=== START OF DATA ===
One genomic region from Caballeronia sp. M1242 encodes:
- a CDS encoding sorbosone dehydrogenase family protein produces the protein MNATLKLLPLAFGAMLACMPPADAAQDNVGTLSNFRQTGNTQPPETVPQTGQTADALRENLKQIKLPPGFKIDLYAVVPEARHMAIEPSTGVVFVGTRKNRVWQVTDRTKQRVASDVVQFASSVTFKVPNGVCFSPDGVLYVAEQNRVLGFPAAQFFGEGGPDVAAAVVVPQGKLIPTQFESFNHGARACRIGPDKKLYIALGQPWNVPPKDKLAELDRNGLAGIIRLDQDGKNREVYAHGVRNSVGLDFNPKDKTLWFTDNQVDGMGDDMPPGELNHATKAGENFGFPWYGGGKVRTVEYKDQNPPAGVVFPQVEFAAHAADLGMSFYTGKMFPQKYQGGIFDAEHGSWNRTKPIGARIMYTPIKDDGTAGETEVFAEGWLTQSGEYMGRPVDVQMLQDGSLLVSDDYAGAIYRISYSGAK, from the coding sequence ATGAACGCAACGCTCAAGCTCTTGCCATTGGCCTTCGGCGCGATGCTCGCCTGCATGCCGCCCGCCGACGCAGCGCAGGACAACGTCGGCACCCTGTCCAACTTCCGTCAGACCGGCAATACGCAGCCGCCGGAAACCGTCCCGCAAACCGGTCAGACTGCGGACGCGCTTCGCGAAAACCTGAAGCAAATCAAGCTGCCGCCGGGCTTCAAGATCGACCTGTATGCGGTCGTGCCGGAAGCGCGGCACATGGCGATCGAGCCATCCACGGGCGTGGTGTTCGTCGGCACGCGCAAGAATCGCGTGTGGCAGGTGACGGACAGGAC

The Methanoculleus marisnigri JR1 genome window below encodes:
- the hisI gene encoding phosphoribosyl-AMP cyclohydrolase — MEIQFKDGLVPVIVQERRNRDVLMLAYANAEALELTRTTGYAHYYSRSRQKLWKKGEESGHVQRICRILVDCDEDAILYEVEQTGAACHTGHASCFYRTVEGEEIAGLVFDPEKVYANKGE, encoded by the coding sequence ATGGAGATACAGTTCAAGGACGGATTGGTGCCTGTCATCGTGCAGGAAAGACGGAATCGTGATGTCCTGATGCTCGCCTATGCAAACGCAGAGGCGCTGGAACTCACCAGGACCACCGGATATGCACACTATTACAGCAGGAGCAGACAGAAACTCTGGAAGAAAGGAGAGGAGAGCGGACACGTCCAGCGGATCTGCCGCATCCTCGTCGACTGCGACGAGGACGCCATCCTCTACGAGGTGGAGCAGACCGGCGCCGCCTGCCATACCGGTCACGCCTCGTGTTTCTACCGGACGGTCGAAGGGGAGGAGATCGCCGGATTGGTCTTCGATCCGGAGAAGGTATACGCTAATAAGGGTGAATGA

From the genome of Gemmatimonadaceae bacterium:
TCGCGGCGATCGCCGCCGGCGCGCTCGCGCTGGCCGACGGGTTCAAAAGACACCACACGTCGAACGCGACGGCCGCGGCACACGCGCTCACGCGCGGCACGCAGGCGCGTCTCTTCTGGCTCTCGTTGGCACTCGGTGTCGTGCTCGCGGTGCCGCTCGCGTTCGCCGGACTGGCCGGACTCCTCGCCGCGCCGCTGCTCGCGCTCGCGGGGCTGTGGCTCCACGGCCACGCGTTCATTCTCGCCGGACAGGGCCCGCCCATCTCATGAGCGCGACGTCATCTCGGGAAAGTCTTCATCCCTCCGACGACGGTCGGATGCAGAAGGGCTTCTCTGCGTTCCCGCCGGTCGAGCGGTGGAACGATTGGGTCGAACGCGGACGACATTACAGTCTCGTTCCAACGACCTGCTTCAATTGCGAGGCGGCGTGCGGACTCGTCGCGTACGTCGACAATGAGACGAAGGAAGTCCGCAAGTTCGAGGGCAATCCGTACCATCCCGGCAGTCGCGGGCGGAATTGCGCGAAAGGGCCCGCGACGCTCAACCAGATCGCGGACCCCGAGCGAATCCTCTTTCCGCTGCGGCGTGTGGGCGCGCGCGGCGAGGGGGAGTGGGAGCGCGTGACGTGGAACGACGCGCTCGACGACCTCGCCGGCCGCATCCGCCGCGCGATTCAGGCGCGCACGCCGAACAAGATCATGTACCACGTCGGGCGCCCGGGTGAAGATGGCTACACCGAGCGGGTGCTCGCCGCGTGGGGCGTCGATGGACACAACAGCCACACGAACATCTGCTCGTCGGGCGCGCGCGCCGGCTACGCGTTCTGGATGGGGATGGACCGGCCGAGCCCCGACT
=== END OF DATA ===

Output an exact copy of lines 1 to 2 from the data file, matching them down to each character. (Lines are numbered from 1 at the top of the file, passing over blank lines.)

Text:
One genomic region from Caballeronia sp. M1242 encodes:
- a CDS encoding sorbosone dehydrogenase family protein produces the protein MNATLKLLPLAFGAMLACMPPADAAQDNVGTLSNFRQTGNTQPPETVPQTGQTADALRENLKQIKLPPGFKIDLYAVVPEARHMAIEPSTGVVFVGTRKNRVWQVTDRTKQRVASDVVQFASSVTFKVPNGVCFSPDGVLYVAEQNRVLGFPAAQFFGEGGPDVAAAVVVPQGKLIPTQFESFNHGARACRIGPDKKLYIALGQPWNVPPKDKLAELDRNGLAGIIRLDQDGKNREVYAHGVRNSVGLDFNPKDKTLWFTDNQVDGMGDDMPPGELNHATKAGENFGFPWYGGGKVRTVEYKDQNPPAGVVFPQVEFAAHAADLGMSFYTGKMFPQKYQGGIFDAEHGSWNRTKPIGARIMYTPIKDDGTAGETEVFAEGWLTQSGEYMGRPVDVQMLQDGSLLVSDDYAGAIYRISYSGAK, from the coding sequence ATGAACGCAACGCTCAAGCTCTTGCCATTGGCCTTCGGCGCGATGCTCGCCTGCATGCCGCCCGCCGACGCAGCGCAGGACAACGTCGGCACCCTGTCCAACTTCCGTCAGACCGGCAATACGCAGCCGCCGGAAACCGTCCCGCAAACCGGTCAGACTGCGGACGCGCTTCGCGAAAACCTGAAGCAAATCAAGCTGCCGCCGGGCTTCAAGATCGACCTGTATGCGGTCGTGCCGGAAGCGCGGCACATGGCGATCGAGCCATCCACGGGCGTGGTGTTCGTCGGCACGCGCAAGAATCGCGTGTGGCAGGTGACGGACAGGAC